On Thursday, December 5, 2013, the U.S. House of Representatives approved the “Innovation Act” (H.R. 3309), a bill principally aimed at curtailing certain patent infringement litigation practices of non-practicing entities (NPEs). The legislation’s sponsor, Judiciary Committee Chairman Bob Goodlatte (R-Va.), explained the impetus behind the bill: “Abusive patent litigation is a drag on our economy. Everyone, from independent inventors to startups, to mid and large size businesses face this constant threat. The tens of billions of dollars spent on settlements and litigation expenses associated with abusive patents suits represents truly wasted capital, wasted capital that could have been used to create new jobs, fund research and development, and create new innovations and technologies that would promote the progress of science and useful arts.” The House passed the bill by a sound margin, 325-91; it now goes to the U.S. Senate for consideration.

Patent Infringement Litigation and Non-Practicing Entities (NPEs)

A non-practicing entity (NPE) is one that enforces patent rights against accused infringers, but does not practice the patented technology itself. NPEs are commonly referred to in a more negative light as “patent trolls.” Some NPEs have earned this designation by practicing aggressive litigation models that are viewed by alleged infringers as nothing short of extortion. For example, an NPE may acquire the rights to a broad patent or group of patents in a given field and then issue demand letters to hundreds of companies – both large and small, from the manufacturer to the end user – that are alleged to be infringing the patented technology. The NPE demands from each a certain sum of money – ostensibly a licensing fee – which is usually an amount calculated to encourage companies to settle in lieu of incurring the high cost of patent infringement litigation.

On the other hand, many NPEs defend their business model by arguing that they serve a vital function in the intellectual property marketplace – namely, they protect the small inventor, who usually lacks the means and resources necessary to enforce a valid patent. And, not all NPEs practice these controversial “broad demand for payment” tactics. Indeed, a standard definition of “non-practicing entity” inevitably sweeps in some more traditional business models, such as institutions of higher education. This makes targeted legislation difficult to draft.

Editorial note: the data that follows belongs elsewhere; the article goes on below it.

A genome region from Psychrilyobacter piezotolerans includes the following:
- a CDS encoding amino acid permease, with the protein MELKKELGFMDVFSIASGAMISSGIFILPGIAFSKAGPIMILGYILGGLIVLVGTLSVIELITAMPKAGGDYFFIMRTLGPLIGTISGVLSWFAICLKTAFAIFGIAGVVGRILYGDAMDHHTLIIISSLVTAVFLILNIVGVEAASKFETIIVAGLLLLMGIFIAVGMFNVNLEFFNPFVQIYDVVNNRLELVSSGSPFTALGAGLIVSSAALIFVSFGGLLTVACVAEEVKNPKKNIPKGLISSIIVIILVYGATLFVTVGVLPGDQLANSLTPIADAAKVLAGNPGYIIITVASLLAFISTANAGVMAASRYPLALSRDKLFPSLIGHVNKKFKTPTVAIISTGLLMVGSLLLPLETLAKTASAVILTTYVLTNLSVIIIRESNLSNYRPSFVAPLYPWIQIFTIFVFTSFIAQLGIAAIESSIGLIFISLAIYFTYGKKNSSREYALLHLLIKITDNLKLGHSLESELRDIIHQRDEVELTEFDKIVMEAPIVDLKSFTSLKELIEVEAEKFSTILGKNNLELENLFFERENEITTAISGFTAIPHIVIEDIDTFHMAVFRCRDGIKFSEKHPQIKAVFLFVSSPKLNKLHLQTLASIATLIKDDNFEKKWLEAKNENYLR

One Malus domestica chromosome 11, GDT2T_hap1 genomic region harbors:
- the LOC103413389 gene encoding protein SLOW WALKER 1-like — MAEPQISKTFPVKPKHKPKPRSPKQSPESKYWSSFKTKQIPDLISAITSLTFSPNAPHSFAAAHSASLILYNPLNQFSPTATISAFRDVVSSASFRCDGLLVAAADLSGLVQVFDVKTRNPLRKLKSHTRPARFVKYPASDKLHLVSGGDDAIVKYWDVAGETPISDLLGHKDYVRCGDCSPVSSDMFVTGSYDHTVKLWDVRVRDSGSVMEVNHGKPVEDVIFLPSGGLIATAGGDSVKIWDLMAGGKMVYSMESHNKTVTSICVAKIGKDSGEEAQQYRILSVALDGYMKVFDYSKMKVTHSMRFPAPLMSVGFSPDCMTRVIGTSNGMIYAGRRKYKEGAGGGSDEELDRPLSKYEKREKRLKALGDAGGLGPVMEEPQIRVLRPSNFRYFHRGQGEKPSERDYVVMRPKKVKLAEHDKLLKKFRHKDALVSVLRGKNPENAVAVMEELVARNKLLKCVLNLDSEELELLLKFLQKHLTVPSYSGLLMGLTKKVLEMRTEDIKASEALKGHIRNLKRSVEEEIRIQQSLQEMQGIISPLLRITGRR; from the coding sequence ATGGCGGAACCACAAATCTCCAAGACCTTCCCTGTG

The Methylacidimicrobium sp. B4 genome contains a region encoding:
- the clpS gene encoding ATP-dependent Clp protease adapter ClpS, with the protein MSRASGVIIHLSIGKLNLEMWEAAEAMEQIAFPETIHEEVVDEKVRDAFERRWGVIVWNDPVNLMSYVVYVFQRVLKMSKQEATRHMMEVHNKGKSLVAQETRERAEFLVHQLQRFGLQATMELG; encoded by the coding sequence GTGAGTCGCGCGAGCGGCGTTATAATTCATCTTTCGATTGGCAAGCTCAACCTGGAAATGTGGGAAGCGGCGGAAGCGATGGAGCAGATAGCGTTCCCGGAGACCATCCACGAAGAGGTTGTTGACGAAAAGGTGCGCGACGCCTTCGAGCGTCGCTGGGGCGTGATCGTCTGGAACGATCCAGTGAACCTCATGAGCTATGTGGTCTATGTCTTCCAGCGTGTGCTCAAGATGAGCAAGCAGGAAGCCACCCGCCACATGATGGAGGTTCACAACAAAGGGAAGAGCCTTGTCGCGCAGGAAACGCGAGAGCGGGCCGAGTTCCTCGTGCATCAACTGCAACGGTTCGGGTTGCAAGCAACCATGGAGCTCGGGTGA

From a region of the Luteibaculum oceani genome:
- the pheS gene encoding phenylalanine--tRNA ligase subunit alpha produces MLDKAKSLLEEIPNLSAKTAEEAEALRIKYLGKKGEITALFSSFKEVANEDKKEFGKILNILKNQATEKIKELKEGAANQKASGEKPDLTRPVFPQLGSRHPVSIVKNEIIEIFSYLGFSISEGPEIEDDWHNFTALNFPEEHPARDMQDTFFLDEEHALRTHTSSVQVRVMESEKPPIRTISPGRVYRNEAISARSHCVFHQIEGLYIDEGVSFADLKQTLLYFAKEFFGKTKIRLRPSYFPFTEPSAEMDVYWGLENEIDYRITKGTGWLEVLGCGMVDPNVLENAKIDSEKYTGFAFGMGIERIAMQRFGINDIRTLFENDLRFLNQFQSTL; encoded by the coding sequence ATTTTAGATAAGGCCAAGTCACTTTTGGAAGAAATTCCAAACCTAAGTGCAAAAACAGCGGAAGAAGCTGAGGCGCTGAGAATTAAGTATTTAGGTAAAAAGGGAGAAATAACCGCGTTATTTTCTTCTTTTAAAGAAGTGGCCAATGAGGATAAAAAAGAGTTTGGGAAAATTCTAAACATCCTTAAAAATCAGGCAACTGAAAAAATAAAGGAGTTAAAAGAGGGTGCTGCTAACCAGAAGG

The Innovation Act

The public perception that NPEs may be stifling innovation and fostering economic inefficiency, along with the apparent proliferation in patent infringement filings in recent years, has prompted a legislative response in the form of the Innovation Act. The bill is largely viewed as a bipartisan effort. It is sponsored by Goodlatte, a Republican Congressman, and also enjoys the support of the Obama Administration, which announced that it “appreciates the inclusion of many of [its recommended] measures in H.R. 3309 and supports the bill’s provisions to require disclosures in patent infringement cases, streamline actions involving end-users, and provide educational resources for small businesses.”

The principal changes sought by the Innovation Act include the following:

  • Heightened patent infringement pleading standards. An absence of strict pleading requirements in patent infringement litigation has forced some targets of NPEs to defend vague and generalized allegations of infringement. The Innovation Act seeks to require all parties alleging infringement to identify the specific patents and claims in issue and to plead how the accused infringer has infringed those claims with regard to specific instrumentalities (i.e., processes, machines, manufactures, or compositions of matter). The Act also requires parties alleging infringement to set forth their authority to file suit, to describe their principal business, to identify all other complaints filed in which the patents-in-suit have been asserted, and to state whether the patents-in-suit are essential or likely to become essential.